So, what happens if you start viewing yourself and treating yourself the way you treat your Fave? Well, I’m still in the beginning stages of this, but I’m guessing you’ll feel a whole lot better about yourself. You might even start to—gasp!—love yourself.

I have tested this on myself. The first time was Sunday night, when I was beating myself up for not completing as many tasks as I had intended and procrastinating on something I consider important. I had just walked into my bedroom, and I was listening to music through headphones. I stopped, right in front of the open window, and took my bra off from underneath my shirt. Now, I was wearing an I-cup sports bra (actually smaller than my usual cup size, which is K, and yes, that exists), so I never go out in public without my bra. So, I’m in front of the window, I’m on ground level, and “Another Postcard” by the Barenaked Ladies starts playing. And in my head, I called up this video of Jensen (and Jared and Misha) dancing like a total dork, and I started to dance.

Without a bra.

In front of an open window.

And you know what? It was fun.

I kept dancing through that whole song and the next one, and you know what? I felt happier than usual for 24 whole hours. And all I had to do was be willing to act like a dork and have some fun in semi-public.

I did one more thing this morning. Above my desk I have a photo frame with SPN con photos, and surrounding it are string lights with clips for photos. I have a few con tickets and nametags clipped up there, but mostly it’s pics of Jensen with his best friends and/or his wife. Yesterday, I took a really nice selfie with my Love Yourself First shirt and touched it up. Today, I printed it out and replaced one of the photos of Jensen with that selfie. So now, I see myself along with my Fave and his Faves.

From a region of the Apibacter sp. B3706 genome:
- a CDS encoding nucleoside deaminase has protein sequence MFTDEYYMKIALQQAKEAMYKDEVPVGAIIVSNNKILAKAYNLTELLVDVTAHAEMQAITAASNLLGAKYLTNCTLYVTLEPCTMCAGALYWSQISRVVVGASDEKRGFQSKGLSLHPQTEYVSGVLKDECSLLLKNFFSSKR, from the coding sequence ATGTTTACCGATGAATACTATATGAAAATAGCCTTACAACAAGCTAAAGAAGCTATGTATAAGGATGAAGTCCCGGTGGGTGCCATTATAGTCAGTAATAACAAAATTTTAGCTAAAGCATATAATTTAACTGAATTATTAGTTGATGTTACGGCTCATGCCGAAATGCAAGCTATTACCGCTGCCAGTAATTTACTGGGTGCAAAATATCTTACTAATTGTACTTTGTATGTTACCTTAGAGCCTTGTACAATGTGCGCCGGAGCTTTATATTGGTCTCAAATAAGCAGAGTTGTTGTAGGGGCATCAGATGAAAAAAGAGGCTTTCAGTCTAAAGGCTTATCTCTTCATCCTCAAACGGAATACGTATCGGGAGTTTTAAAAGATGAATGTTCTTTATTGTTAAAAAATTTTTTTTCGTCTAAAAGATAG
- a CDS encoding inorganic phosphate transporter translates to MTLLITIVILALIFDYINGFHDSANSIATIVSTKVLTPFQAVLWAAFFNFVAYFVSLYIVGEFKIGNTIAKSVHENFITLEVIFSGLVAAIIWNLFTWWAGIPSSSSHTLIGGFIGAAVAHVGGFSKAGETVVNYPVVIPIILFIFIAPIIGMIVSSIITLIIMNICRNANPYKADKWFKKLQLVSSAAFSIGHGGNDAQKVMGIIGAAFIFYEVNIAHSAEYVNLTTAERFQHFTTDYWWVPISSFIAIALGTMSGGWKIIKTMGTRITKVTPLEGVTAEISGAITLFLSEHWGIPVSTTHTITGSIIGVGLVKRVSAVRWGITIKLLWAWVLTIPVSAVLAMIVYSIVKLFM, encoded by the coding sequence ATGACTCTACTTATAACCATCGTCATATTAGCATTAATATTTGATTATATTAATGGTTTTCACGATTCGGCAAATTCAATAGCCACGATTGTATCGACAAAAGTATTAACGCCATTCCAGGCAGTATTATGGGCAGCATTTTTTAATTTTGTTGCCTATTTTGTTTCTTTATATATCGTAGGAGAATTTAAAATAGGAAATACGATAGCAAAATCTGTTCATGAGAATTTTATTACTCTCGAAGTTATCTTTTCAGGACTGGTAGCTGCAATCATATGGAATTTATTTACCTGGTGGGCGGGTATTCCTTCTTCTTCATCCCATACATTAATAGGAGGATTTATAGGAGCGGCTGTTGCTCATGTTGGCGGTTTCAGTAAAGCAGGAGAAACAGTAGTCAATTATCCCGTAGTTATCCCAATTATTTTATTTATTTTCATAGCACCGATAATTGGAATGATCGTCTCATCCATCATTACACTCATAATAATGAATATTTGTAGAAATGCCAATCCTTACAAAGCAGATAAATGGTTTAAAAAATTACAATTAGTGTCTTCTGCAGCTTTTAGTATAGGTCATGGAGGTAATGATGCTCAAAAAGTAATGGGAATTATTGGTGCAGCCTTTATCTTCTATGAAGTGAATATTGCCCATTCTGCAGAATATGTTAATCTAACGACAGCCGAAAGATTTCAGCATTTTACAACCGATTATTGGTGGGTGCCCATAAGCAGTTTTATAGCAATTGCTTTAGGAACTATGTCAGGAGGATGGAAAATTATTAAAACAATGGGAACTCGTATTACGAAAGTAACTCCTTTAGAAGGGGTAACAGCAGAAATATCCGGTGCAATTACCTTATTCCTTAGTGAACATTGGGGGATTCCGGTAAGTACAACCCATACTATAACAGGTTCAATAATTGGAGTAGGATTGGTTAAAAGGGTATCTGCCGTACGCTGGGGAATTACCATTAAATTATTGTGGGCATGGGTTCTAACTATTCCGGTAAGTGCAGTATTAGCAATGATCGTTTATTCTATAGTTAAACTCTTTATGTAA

Now, I’m not suggesting that you lie to yourself or try to make yourself believe things that aren’t objectively true. For instance, I’m genetically tone-deaf. I can play instruments (as long as I can electronically tune them), but I can’t sing on key to save my life. So I’m not going to tell myself that I’m as good a singer as Jensen, because it’s not true, and I know it’s not true. But am I kind and generous? Well, I raised $200 for charity over Thanksgiving while I was spending 13 hours a day knitting cancer caps for Knots of Love, so yeah, I’d say that fits. Am I funny? Well, I make my coworkers laugh multiple times a day, every day, at work, so yeah, I’d say that fits too. Do I ever give myself credit for these things? No, I hardly ever do. I’m too busy obsessing about my perceived flaws.